BlueJ is a bare bones approach to object visualization. Its figures offer little detail (seen in Fig. 5.), and no general object class graphics are given. BlueJ does, however, name object instances and represent inheritance graphically, which is useful information to have visualized. As the oldest tool covered by this paper though, BlueJ is a solid foundation for the field of object visualization to build on.

G. Jeliot 3

Jeliot 3 is another tool that allows a user to step through execution while giving dynamic visualizations of variables and objects in their code. While no static diagrams are generated by the tool, Jeliot 3 does give a description of data types in its graphics. Another interesting feature of Jeliot 3 is the ability for users to interact with the visualizations it generates. For example, Fig. 6. shows a user moving objects around in the data view.

H. PandionJ

PandionJ offers a similar experience to that of the Online Python Tutor with a few added features. Like the Online Python Tutor, PandionJ offers detailed visualizations of single object instances, but does not offer general class descriptions. PandionJ does also give the user visual indication of null references (a node cut off by a slash) and differentiates between objects and primitive data types (primitive data type attributes have desaturated variable value boxes).


Visualization software fills a gap in OOP education left by traditional instruction alone. These tools allow students to experiment in a safe environment at their own pace, and visualization allows students who are less familiar with code to gain a better understanding of their programs. However, there are a few areas where current visualization tools could improve.

The tools do not focus on introducing OOP concepts. To be effective at this level in OOP education, a tool must have functionalities that address more fundamental principles of OOP. Many of the tools covered in this article, for example, seem to be designed for users who already know how to design objects. A foundation in OOP is almost a pre-requisite for using these kinds of tools, which doesn’t help students just learning how to program in an Object-Oriented space. A potential solution to this issue is to offer a series of guided tutorials that teaches the user some of the more fundamental concepts of OOP like object design, the difference between private and public attributes or methods, etc. Giving a student these sorts of instructional guides before allowing them to interact in the tool freely may help students build a strong foundation in OOP.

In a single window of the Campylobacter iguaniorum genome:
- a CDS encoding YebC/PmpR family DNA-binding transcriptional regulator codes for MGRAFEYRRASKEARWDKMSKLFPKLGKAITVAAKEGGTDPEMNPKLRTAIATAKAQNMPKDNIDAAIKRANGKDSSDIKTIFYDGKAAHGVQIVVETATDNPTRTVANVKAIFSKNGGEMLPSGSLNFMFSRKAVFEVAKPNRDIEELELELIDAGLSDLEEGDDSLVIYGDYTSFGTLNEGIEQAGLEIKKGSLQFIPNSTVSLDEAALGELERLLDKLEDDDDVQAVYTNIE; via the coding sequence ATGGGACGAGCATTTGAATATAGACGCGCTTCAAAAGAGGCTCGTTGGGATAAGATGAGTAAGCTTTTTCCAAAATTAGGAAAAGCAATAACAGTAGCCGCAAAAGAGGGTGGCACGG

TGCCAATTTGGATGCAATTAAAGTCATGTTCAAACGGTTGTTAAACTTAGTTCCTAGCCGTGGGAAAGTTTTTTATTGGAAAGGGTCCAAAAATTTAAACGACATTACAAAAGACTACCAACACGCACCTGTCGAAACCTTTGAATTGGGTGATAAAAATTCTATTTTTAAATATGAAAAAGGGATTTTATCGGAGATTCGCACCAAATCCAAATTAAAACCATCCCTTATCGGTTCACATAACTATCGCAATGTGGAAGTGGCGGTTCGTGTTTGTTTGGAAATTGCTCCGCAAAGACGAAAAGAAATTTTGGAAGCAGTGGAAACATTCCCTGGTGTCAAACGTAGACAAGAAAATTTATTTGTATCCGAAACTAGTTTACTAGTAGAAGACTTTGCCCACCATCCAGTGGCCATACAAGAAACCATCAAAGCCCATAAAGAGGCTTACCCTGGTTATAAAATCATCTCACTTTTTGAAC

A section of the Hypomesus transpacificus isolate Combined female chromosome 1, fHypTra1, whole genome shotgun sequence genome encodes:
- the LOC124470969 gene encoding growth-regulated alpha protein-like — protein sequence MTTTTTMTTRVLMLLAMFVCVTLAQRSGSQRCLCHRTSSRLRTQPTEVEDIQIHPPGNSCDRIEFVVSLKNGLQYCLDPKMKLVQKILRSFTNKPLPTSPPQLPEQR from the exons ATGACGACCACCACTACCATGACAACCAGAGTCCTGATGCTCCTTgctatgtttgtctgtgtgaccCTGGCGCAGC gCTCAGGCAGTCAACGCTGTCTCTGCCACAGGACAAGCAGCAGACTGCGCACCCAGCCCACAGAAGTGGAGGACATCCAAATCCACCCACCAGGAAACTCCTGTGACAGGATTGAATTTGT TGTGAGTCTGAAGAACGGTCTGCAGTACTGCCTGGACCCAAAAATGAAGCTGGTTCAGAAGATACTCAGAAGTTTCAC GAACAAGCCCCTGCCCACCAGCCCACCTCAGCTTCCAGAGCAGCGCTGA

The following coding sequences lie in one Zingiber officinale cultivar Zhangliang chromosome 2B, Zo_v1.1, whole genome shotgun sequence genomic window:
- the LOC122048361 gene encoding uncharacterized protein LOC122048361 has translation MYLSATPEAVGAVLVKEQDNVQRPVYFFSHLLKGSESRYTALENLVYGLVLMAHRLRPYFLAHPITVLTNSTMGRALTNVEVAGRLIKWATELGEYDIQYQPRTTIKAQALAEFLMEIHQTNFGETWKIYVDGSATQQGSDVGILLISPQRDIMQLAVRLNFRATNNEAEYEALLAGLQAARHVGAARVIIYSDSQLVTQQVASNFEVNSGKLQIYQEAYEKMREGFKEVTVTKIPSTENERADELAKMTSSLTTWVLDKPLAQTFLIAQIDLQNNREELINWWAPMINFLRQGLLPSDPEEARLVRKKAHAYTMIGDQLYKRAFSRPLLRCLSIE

Another area that current visualization software is lacking is the level of detail offered by their graphics. While a majority of the tools covered in this paper give some way of identifying object instances, many of them do not give this information in a convenient location. For example, both JaguarCode and the Online Python Tutor name object instances in their visualization of the stack but not in the graphics generated for the objects themselves. Another detail many of these tools do not offer in their graphics is the data type of an object’s attributes. The tools that offer static Class Diagram generation have data types listed, but this level of detail is dropped in the dynamic visualization. Offering instance names and attribute data types all in one place provides the user with a greater level of detail in a more convenient location. This improvement can help with usability, especially for a novice in OOP.

The last area we believe visualization software can improve is by giving users who have programming experience but are new to OOP a way to transition between the two styles of coding. The transition between procedural programming and OOP can be jarring, and many students struggle with adapting to the idea of objects that can contain their own data and methods. While some procedural languages have mechanisms that can be considered similar to objects (such as structs in C), shifting your thinking to fit with a near-fully Object-Oriented environment like Java can be difficult. Visualization software currently doesn’t do anything to aid in this transition. A possible way to accomplish this is to generate a C-like pseudocode representation of user given code along with more traditional visualizations.


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Brandon Dennis

Brandon Dennis

was born in 2000 in Socorro, New Mexico, USA. He is an undergraduate student at the New Mexico Institute of Mining and Technology in Socorro, New Mexico and is currently pursuing a Bachelors of Computer Science with an accelerated Masters program.
His current field of interest is computer visualization for use in education.

Ramyaa Ramyaa

Ramyaa Ramyaa

is an assistant professor of Computer Science at New Mexico Tech. She did her PhD at Indiana University, USA, Post-doctoral research at Ludwig Maximilian University, Munich and has masters degrees from Carnegie Mellon University, USA and University of Georgia, USA. She was a fellow at Simons institute of Theory, UC Berkeley, USA.
Her primary fields of research are Theory of Computation (and complexity) and Logic, focusing on implicit complexity (relating logical complexity of concepts to computational, resource-based complexity). Her secondary research area is Artificial Intelligence, focusing on machine learning.